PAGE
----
Debugging this required checking the data of all the cards using the same topic and then seeing if one of them (likely the first that received the data) was affecting the others.

⑤ Cards Transform the Raw Data

Cards transform the raw data.

Hazards: Due to the raw server data not always having the same schema, you usually could not do a copy-paste of the data transform between different cards. Each transform needed to be tailored to the card, and then tailored to the viz the card would use.

⑥ Transformed Data is Sent to Visualizations

The transformed data is sent to and used by the visualizations

Data Transformations

Common Steps
  1. Create categories data can be sorted into
  2. Run through the initial data and add/tabulate based on categories
  3. Send the resulting categories object to the viz

Following are some examples of what kinds of categories data got sorted into for step (1).

Date-based Categorization (Date Binning)

Linearea chart and sparkline data needed to be transformed via a process we called “date binning”. In this process, an object was created that contained named objects for every date in the date range.

Why? Charts needed all dates in the schema, even if the metric had a value of 0. This is because the lines would otherwise be drawn in a way that someone might think there actually was a non-0 value for that particular date.

Pre-Determined Categories

For cards like the donut charts, the categories were set in code instead of dynamically (ie according to date range) since there were usually a set of expected categories (and they had designated color sets to go with them too).


The main content components of AiTrk4. Cards were used to contain various visualizations, tables of data, and any other information in the app.

Much of the data flow debugging itself took place at the card level, and I was responsible for a lot of card development from the initial version (pre-card-specific data) to the final versions that didn't require senior developer intervention. Specific hazards and details about the cards are outlined in the Technical section.

How Cards Work

Card Components


The card ASPX itself handles the main structure (column width and such), card viz legends, the empty state, the info button content, preloader viz, card title, and of course, it points to the JS that the card ends up using.

Card JS

The JS of the cards used on the pages all extend a main Card prototype, so they all share some commonalities (and are able to use the same menu buttons/mixins without difficulty). Furthermore, the JS is generally of similar structure, most cards have common methods (constructor, setup, onload, update) with predictable flow between these methods.

Hazard: Occasionally, depending on the card, the method flow would be different and thus the data flow would become unpredictable. When detangling this, I typically plopped in some console logs with easily identifiable messages to see what order they fired in.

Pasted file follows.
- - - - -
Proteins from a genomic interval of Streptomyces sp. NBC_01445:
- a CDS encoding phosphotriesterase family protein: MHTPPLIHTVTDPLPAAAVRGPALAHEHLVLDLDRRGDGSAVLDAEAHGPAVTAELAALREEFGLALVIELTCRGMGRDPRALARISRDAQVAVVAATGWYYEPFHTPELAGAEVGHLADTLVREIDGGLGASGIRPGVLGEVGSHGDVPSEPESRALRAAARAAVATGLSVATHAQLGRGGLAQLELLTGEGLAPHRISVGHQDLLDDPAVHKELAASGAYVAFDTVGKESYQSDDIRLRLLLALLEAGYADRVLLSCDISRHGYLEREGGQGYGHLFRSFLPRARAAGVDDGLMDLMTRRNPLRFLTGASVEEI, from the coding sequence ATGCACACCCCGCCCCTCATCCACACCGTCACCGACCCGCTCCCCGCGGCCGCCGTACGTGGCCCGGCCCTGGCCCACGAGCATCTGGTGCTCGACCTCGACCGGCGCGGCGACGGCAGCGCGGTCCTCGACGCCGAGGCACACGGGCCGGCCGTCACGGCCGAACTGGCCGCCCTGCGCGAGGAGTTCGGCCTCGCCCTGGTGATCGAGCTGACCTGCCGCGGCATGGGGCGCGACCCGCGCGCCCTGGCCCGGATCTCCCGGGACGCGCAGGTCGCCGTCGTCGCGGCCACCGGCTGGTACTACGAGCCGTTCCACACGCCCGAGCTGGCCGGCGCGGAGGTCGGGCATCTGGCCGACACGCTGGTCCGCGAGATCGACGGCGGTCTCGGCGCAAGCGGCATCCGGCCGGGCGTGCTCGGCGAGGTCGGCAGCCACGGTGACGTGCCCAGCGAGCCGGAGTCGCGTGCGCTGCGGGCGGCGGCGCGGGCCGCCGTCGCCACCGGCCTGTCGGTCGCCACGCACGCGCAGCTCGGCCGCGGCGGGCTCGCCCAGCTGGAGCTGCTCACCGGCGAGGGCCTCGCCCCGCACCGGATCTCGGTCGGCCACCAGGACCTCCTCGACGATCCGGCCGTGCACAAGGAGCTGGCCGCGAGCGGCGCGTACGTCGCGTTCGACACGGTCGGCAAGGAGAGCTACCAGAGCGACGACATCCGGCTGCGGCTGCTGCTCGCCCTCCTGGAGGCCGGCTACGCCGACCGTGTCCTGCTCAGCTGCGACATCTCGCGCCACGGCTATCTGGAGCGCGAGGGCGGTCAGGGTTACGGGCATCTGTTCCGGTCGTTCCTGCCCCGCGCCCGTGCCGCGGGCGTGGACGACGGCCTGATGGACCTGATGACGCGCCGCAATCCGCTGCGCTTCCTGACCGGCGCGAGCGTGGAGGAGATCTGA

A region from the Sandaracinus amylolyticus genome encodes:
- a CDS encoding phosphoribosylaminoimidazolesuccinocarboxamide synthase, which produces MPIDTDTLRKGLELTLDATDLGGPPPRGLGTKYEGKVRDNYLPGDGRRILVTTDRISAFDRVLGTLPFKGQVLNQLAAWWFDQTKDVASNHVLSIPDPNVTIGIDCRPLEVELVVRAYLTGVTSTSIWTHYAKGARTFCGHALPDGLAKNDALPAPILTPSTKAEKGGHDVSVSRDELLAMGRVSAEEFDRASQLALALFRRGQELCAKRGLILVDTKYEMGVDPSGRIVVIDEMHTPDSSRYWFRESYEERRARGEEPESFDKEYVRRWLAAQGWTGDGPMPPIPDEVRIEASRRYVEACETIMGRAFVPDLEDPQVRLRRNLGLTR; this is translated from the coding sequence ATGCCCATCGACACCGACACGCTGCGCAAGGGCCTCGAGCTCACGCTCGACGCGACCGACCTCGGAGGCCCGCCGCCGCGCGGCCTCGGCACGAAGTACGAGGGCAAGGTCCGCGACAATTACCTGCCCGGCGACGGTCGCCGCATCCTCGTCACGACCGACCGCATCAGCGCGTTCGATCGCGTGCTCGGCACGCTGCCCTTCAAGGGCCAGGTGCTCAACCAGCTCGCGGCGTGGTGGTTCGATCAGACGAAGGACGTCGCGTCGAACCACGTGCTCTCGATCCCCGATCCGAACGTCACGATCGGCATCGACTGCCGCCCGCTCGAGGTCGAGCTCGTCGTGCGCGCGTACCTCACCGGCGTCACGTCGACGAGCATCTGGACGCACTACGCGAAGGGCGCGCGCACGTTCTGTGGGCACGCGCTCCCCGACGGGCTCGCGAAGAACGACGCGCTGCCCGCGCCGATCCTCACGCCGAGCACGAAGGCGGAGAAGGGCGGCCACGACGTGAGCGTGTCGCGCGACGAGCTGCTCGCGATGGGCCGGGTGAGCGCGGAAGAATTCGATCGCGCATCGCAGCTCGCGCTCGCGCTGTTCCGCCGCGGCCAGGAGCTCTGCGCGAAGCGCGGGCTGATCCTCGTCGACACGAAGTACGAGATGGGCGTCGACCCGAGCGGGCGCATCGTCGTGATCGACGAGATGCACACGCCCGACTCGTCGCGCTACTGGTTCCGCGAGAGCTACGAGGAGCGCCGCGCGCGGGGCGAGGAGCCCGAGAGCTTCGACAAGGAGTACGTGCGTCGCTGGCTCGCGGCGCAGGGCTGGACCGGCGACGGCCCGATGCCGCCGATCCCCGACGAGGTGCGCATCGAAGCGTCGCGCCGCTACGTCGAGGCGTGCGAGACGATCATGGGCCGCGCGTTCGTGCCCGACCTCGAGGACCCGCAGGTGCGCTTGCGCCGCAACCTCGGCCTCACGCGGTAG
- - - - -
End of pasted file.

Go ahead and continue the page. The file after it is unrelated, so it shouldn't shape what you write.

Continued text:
Card JS - AMD

The Card JS is where most of the variable components of the card was declared. The reason for this was the Asynchronous Module Definition system - various pieces reused between cards were all AMD modules and got included in the JS. Even parts that had places in the ASPX (such as the info button) needed their AMD modules included to fully work.

So, how did these modules look like and work in practice?

AMD Examples - Tabular Cards

This section contains a few examples of different "Table Cards". The tables are all using the same base dGrid, but may also include an AMD module that modifies its behavior and/or appearance.

In addition, the cards containing the tables are using different modules that usually change the table's appearance, or use the data the table is using. The front-end elements for these modules can usually be found on the right side of the card's title section.

Mixin Modules
Table Type Radio Buttons N/A N/A Tabbed Checkbox N/A
Totals Row
Card Modules
Total Row

AMD Examples - Chart Cards

This section contains a few examples of different "Linearea Chart" Cards. The tables are all using the same base dGrid, but may also include an AMD module that modifies its behavior and/or appearance.

Mixin Modules
Metric Selector
Metric Compare
Device Breakout
Card Modules

Detail (Parent and Child) Cards

User Scenario

The user selects or deselects data in the parent card to view in more detail in the child cards.

Technical Bits

Basic set-up for the Detail Cards was similar to the main cards, in that...

  1. It used the pub/sub system (see the previous Technical section for more details) to pass data around